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Pal Mickey & Creating Experiences with the New Media of Context Aware Toys

Pal Mickey: Context-Aware Disney Technology

I was just recently introduced to Pal Mickey:

[Pal Mickey] is a ten inch (26.5 cm) Mickey Mouse, soft and easy for children to hold. Inside, it contains a microprocessor, a speaker, three AA batteries, three squeeze sensors (one in each hand and one in its belly), and an infrared receiver in its nose.

Pal Mickey was sold for use at the four theme parks at Walt Disney World Resort… It communicates invisibly with more than four hundred infrared transmitters around [the] parks. It will periodically giggle and vibrate to indicate that it has information to provide; when its belly or hand is squeezed, it will speak up with information about the immediate area, parade and showtime reminders, tips on what costumed walkaround characters may be nearby, and attractions with short queue times. It “remembers” where it has been so as to avoid repeating itself.

Pal Mickey also played games and interacted with kids (young and old) when not physically within the Disney parks. You can read more about Pal Mickey’s development in an interview with Disney Imagineering.

Pal Mickey is no longer produced or sold. Perhaps it was ahead of its time. Perhaps the experience Pal Mickey created was simply too limited as to be successful in relation both to the associated cost and to the prospect of carrying a doll around the parks all day. Whatever the case, this Disney toy concept got me thinking about the possibilities of context-aware toys and thinking of play experiences as an entirely new kind of media.


Amusements vs. Connections

Let’s suppose today’s interactive toys have plateaued in their abilities. Let me explain my broad meaning by drawing a comparison. Personal Computers around the early 90s hit a certain plateau of ability too. PCs began as number-crunching devices and evolved into productivity tools and gaming platforms, among other uses. However, in all cases, PCs were constrained by local data and local interactions. They were quite “inwardly” oriented and their continued evolution stagnated. Then ubiquitous network connectivity came on the scene, and the Internet (or more specifically the web) went thermonuclear. At that transition PCs evolved into connection machines and shifted to become “outwardly” focused. The experience of computing was fundamentally transformed.

Yes, there are Internet-connected toys and toys with responsive sensing technologies, but the form factor and the interactions more often than not simply don’t work well or aren’t particularly compelling. But the basic idea of connecting toys to the world around them is a really good one.

To greatly over generalize — toys have most often been amusement devices that direct attention toward themselves; the toy experience is limited to the toy itself. But what if instead of capturing a player’s focus, toys guided their player outwardly to connect with and re-imagine the surrounding world and relationships?


The New Media of Play Experiences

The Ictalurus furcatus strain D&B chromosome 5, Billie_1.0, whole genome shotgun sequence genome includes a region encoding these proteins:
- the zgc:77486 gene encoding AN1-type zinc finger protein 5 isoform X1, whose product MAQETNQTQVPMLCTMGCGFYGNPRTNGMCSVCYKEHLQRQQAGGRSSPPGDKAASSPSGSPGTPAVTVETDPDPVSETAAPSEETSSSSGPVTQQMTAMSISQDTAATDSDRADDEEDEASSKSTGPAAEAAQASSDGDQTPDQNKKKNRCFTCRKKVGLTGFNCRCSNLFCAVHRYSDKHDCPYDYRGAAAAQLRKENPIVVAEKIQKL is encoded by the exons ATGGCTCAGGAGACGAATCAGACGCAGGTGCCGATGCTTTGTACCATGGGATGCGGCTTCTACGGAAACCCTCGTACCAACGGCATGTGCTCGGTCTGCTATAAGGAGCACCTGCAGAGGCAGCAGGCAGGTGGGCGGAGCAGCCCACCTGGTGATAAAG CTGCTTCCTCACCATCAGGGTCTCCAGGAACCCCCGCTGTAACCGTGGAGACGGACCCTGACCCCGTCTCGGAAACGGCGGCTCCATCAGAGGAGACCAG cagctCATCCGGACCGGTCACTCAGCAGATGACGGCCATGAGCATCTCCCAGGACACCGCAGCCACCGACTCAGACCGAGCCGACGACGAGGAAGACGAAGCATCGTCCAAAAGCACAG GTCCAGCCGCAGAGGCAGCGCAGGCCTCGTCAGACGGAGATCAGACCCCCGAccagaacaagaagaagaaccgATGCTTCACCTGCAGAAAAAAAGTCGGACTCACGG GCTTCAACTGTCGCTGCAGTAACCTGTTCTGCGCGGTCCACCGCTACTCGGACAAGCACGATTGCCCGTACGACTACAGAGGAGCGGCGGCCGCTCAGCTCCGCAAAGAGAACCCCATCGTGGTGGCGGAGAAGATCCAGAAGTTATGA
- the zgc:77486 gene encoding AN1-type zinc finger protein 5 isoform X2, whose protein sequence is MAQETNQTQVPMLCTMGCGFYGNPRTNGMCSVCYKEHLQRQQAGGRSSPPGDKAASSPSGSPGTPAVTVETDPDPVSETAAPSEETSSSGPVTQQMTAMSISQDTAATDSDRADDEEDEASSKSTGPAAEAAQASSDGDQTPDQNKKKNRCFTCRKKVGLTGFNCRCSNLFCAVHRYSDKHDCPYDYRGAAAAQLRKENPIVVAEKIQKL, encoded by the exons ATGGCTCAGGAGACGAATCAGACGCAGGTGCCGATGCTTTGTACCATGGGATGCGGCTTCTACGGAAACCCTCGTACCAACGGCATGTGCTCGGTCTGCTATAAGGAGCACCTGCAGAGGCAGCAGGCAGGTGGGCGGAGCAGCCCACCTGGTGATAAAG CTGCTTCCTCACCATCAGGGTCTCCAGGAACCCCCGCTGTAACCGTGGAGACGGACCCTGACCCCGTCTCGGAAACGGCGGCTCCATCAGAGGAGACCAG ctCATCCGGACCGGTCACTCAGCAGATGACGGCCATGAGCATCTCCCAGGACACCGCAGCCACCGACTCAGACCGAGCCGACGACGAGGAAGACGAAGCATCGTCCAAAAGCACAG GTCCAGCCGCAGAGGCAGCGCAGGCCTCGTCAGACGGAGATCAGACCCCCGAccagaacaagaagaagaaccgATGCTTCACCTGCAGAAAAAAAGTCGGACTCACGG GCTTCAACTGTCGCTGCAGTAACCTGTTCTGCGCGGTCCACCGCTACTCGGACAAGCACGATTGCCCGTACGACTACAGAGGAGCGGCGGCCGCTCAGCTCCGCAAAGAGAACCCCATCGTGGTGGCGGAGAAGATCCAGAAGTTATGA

Toys like Teddy Ruxpin and Pal Mickey have dipped their plush little toy toes in the water I’m describing. Imagine these type of toys supercharged with wireless broadband, geolocation, and any number of context-aware sensors. Then forget all that techno mumbo jumbo and think in terms of play experiences. To echo my earlier comparison, imagine this toy on the other side of the transition from a mere amusement to a connector — a play guide, storyteller, something else entirely that transforms the experience of the surrounding world. Interactive toys have long offered games and stories but what’s truly possible when the games and stories are shaped by and react to the mood of the player(s); incorporate the physical location of play; build on schoolwork; and encourage the player to explore the history, colors, and culture of the immediate environment through play?

Now, of course, all this presupposes certain technological advances and cost reductions, but I’m confident we will reach that point of connectivity and affordability. For when we do I envision a new media model where, like books and movies, play experiences are crafted and then “published” through toys. Further, though it might seem I’m concentrating on children’s toys, I see no reason why this same model might not apply to adults. A huge appetite already exists for fiction of all sorts. Why couldn’t familiar fiction play out on the backdrop of your own home or neighborhood? Why couldn’t social media extend to social play and become a normal part of dinners and dates. Kids have play dates. Why not adults? Why couldn’t learning of all sorts incorporate guided play through specialized toys? I’m reminded to a degree here of the Young Lady’s Illustrated Primer from Stephenson’s Diamond Age.


Final Thoughts

My one concern in all of this is the inevitable corrupting of the play experiences for ulterior motives. No doubt marketers will “extend brands” using these envisioned toys in a cheaply manipulative way. Think of the horrors of happy meal toys and movie tie-ins that could result. Still, I hope good taste will prevail and that the benefits will far outweigh any such costs.

If you found this article interesting, you might also like Rituals as Creative Play for Adults + Playful Ritual Objects.

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